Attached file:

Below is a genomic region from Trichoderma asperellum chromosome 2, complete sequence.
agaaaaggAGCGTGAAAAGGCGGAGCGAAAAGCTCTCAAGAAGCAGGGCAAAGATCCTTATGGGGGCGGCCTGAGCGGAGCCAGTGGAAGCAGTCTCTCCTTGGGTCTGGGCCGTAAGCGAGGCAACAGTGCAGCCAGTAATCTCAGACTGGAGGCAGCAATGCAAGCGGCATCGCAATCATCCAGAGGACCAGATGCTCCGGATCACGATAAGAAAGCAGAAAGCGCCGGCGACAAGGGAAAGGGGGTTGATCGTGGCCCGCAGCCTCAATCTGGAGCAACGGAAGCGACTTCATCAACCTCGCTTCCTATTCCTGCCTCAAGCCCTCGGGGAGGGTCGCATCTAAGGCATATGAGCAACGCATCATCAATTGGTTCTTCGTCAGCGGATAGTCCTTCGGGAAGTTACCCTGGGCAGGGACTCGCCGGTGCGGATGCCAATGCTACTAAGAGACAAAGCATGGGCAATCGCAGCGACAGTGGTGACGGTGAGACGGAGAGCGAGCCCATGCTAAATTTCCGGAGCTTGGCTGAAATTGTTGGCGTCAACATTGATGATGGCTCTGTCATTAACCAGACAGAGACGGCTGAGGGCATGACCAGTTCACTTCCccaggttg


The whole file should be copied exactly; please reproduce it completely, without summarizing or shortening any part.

Below is a genomic region from Trichoderma asperellum chromosome 2, complete sequence.
agaaaaggAGCGTGAAAAGGCGGAGCGAAAAGCTCTCAAGAAGCAGGGCAAAGATCCTTATGGGGGCGGCCTGAGCGGAGCCAGTGGAAGCAGTCTCTCCTTGGGTCTGGGCCGTAAGCGAGGCAACAGTGCAGCCAGTAATCTCAGACTGGAGGCAGCAATGCAAGCGGCATCGCAATCATCCAGAGGACCAGATGCTCCGGATCACGATAAGAAAGCAGAAAGCGCCGGCGACAAGGGAAAGGGGGTTGATCGTGGCCCGCAGCCTCAATCTGGAGCAACGGAAGCGACTTCATCAACCTCGCTTCCTATTCCTGCCTCAAGCCCTCGGGGAGGGTCGCATCTAAGGCATATGAGCAACGCATCATCAATTGGTTCTTCGTCAGCGGATAGTCCTTCGGGAAGTTACCCTGGGCAGGGACTCGCCGGTGCGGATGCCAATGCTACTAAGAGACAAAGCATGGGCAATCGCAGCGACAGTGGTGACGGTGAGACGGAGAGCGAGCCCATGCTAAATTTCCGGAGCTTGGCTGAAATTGTTGGCGTCAACATTGATGATGGCTCTGTCATTAACCAGACAGAGACGGCTGAGGGCATGACCAGTTCACTTCCccaggttg